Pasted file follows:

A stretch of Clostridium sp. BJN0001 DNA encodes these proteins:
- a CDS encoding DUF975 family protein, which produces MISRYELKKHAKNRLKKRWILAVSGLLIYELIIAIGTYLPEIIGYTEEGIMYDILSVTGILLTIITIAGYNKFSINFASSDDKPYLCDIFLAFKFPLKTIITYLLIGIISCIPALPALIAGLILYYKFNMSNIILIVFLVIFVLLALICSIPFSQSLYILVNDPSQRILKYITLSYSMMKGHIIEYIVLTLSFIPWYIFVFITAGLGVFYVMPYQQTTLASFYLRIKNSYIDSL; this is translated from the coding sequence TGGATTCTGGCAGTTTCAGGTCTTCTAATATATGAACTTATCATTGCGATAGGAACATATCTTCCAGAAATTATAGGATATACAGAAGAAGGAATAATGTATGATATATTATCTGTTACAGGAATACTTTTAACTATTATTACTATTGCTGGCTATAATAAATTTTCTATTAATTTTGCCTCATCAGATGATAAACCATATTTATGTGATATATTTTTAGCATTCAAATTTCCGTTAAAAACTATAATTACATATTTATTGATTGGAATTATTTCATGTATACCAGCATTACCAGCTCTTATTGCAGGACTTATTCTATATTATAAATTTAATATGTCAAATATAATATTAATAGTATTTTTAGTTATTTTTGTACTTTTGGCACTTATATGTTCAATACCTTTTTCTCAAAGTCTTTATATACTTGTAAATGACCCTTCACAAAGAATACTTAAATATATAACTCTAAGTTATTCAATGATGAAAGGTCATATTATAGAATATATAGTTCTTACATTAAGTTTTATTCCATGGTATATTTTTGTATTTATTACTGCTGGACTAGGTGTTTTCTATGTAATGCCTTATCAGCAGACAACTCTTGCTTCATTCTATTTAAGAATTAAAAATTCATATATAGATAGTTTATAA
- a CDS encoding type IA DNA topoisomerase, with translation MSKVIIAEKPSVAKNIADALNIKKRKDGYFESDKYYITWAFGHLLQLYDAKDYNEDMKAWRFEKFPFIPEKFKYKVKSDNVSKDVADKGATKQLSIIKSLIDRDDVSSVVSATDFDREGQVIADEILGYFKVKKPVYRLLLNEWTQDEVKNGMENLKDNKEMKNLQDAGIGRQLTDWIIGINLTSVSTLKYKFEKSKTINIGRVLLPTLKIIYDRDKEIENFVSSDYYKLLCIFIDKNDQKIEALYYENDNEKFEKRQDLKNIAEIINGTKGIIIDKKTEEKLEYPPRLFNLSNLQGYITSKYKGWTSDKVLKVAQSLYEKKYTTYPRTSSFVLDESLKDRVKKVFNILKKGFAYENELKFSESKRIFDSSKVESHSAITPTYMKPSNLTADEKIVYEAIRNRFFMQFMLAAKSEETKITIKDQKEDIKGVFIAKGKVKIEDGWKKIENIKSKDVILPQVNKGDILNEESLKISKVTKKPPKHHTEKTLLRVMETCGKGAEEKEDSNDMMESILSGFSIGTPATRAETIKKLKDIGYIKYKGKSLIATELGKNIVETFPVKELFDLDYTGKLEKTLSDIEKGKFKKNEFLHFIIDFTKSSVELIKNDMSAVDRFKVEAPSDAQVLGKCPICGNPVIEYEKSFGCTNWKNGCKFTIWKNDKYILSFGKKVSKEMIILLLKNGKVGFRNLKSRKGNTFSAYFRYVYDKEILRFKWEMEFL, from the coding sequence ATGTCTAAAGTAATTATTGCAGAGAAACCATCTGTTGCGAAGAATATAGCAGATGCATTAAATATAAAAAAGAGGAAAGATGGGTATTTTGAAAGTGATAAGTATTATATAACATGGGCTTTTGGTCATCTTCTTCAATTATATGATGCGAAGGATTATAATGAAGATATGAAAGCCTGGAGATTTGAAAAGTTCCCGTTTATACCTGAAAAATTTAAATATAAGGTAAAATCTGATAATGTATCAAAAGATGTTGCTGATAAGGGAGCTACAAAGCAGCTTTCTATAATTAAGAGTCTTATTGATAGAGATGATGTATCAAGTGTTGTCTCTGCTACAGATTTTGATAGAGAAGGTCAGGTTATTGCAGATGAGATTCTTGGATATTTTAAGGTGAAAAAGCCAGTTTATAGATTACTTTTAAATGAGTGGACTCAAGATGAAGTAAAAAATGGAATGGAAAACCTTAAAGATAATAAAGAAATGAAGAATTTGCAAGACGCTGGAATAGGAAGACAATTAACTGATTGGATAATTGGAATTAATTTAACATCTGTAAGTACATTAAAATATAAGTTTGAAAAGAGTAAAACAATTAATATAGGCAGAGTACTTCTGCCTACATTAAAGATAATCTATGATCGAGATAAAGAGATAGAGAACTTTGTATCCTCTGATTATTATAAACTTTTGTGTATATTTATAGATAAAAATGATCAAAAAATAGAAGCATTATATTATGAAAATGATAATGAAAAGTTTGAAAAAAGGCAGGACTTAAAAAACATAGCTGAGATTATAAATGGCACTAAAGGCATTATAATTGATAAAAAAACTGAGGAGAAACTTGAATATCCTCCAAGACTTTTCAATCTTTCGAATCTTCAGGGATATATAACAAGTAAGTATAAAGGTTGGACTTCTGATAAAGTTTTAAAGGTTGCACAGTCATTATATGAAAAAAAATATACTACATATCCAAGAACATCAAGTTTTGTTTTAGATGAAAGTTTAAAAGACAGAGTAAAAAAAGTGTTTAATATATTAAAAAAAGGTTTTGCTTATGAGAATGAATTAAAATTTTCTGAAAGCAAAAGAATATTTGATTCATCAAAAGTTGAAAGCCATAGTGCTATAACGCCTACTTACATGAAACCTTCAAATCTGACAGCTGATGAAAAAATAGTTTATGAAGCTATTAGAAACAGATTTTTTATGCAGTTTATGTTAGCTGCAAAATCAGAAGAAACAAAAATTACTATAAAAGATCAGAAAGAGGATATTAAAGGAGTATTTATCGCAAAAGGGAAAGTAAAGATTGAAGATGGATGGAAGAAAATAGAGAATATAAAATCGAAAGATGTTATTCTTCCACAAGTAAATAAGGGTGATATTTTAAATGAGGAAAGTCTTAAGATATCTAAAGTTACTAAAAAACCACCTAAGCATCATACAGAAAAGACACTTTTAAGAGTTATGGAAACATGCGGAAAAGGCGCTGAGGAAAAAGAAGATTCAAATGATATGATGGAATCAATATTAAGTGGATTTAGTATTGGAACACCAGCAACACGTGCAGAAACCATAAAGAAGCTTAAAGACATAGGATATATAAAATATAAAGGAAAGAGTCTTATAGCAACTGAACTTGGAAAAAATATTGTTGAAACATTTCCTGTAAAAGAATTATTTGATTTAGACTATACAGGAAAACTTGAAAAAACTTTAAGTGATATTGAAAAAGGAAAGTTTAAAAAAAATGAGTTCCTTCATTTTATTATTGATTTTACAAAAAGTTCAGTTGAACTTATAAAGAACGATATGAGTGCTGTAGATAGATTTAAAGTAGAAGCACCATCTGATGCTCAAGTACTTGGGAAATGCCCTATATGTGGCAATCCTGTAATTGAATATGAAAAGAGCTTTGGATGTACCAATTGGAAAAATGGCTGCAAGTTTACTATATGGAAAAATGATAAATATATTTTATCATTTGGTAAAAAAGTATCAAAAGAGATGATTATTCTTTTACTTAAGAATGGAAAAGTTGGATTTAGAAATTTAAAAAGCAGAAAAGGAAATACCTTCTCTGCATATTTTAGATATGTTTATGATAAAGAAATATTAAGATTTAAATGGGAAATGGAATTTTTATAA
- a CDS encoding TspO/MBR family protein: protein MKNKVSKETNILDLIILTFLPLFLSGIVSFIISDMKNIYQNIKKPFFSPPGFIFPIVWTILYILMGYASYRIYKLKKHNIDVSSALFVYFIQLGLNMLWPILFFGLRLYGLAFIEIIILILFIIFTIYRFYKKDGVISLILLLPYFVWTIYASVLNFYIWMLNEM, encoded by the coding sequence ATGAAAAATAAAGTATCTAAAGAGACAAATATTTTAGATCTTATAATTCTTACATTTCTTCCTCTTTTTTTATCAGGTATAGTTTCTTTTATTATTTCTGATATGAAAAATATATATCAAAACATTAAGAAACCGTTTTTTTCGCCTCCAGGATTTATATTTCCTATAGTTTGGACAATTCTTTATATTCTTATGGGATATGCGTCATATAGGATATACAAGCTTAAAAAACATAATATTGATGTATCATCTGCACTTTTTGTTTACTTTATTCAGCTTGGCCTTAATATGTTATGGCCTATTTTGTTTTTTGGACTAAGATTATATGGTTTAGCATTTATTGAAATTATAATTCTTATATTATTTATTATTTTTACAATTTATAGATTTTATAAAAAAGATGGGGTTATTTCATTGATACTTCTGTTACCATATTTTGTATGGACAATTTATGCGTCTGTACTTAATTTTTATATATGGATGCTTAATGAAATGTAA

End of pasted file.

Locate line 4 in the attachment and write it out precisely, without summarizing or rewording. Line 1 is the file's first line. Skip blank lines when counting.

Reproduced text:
- a CDS encoding TspO/MBR family protein: protein MKNKVSKETNILDLIILTFLPLFLSGIVSFIISDMKNIYQNIKKPFFSPPGFIFPIVWTILYILMGYASYRIYKLKKHNIDVSSALFVYFIQLGLNMLWPILFFGLRLYGLAFIEIIILILFIIFTIYRFYKKDGVISLILLLPYFVWTIYASVLNFYIWMLNEM, encoded by the coding sequence ATGAAAAATAAAGTATCTAAAGAGACAAATATTTTAGATCTTATAATTCTTACATTTCTTCCTCTTTTTTTATCAGGTATAGTTTCTTTTATTATTTCTGATATGAAAAATATATATCAAAACATTAAGAAACCGTTTTTTTCGCCTCCAGGATTTATATTTCCTATAGTTTGGACAATTCTTTATATTCTTATGGGATATGCGTCATATAGGATATACAAGCTTAAAAAACATAATATTGATGTATCATCTGCACTTTTTGTTTACTTTATTCAGCTTGGCCTTAATATGTTATGGCCTATTTTGTTTTTTGGACTAAGATTATATGGTTTAGCATTTATTGAAATTATAATTCTTATATTATTTATTATTTTTACAATTTATAGATTTTATAAAAAAGATGGGGTTATTTCATTGATACTTCTGTTACCATATTTTGTATGGACAATTTATGCGTCTGTACTTAATTTTTATATATGGATGCTTAATGAAATGTAA